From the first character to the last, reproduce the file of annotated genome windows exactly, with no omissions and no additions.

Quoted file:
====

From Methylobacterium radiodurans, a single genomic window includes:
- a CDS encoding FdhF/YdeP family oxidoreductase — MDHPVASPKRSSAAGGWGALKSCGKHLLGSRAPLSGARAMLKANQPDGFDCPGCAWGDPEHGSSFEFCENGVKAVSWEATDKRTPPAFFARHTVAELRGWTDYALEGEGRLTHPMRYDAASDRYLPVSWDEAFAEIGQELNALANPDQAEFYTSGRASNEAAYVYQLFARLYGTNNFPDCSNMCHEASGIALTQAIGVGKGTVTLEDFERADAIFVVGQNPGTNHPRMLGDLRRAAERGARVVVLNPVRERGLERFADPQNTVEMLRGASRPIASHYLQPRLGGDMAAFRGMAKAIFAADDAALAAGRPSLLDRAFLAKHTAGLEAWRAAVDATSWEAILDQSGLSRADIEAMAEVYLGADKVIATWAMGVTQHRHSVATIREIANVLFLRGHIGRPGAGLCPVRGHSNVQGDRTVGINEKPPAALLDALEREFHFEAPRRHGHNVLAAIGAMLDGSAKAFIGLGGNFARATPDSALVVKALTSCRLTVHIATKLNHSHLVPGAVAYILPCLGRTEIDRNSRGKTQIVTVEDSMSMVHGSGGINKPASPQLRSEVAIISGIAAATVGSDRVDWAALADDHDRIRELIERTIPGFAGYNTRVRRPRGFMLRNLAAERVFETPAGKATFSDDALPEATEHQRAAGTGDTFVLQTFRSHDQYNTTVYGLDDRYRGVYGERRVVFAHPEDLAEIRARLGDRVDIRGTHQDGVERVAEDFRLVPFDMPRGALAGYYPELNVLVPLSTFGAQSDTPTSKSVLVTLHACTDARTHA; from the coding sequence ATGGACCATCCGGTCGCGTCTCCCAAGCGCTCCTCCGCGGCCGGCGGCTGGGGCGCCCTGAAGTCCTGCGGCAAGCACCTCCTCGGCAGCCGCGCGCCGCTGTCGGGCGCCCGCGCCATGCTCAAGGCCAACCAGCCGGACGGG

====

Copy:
From Methylobacterium radiodurans, a single genomic window includes:
- a CDS encoding FdhF/YdeP family oxidoreductase — MDHPVASPKRSSAAGGWGALKSCGKHLLGSRAPLSGARAMLKANQPDGFDCPGCAWGDPEHGSSFEFCENGVKAVSWEATDKRTPPAFFARHTVAELRGWTDYALEGEGRLTHPMRYDAASDRYLPVSWDEAFAEIGQELNALANPDQAEFYTSGRASNEAAYVYQLFARLYGTNNFPDCSNMCHEASGIALTQAIGVGKGTVTLEDFERADAIFVVGQNPGTNHPRMLGDLRRAAERGARVVVLNPVRERGLERFADPQNTVEMLRGASRPIASHYLQPRLGGDMAAFRGMAKAIFAADDAALAAGRPSLLDRAFLAKHTAGLEAWRAAVDATSWEAILDQSGLSRADIEAMAEVYLGADKVIATWAMGVTQHRHSVATIREIANVLFLRGHIGRPGAGLCPVRGHSNVQGDRTVGINEKPPAALLDALEREFHFEAPRRHGHNVLAAIGAMLDGSAKAFIGLGGNFARATPDSALVVKALTSCRLTVHIATKLNHSHLVPGAVAYILPCLGRTEIDRNSRGKTQIVTVEDSMSMVHGSGGINKPASPQLRSEVAIISGIAAATVGSDRVDWAALADDHDRIRELIERTIPGFAGYNTRVRRPRGFMLRNLAAERVFETPAGKATFSDDALPEATEHQRAAGTGDTFVLQTFRSHDQYNTTVYGLDDRYRGVYGERRVVFAHPEDLAEIRARLGDRVDIRGTHQDGVERVAEDFRLVPFDMPRGALAGYYPELNVLVPLSTFGAQSDTPTSKSVLVTLHACTDARTHA; from the coding sequence ATGGACCATCCGGTCGCGTCTCCCAAGCGCTCCTCCGCGGCCGGCGGCTGGGGCGCCCTGAAGTCCTGCGGCAAGCACCTCCTCGGCAGCCGCGCGCCGCTGTCGGGCGCCCGCGCCATGCTCAAGGCCAACCAGCCGGACGGG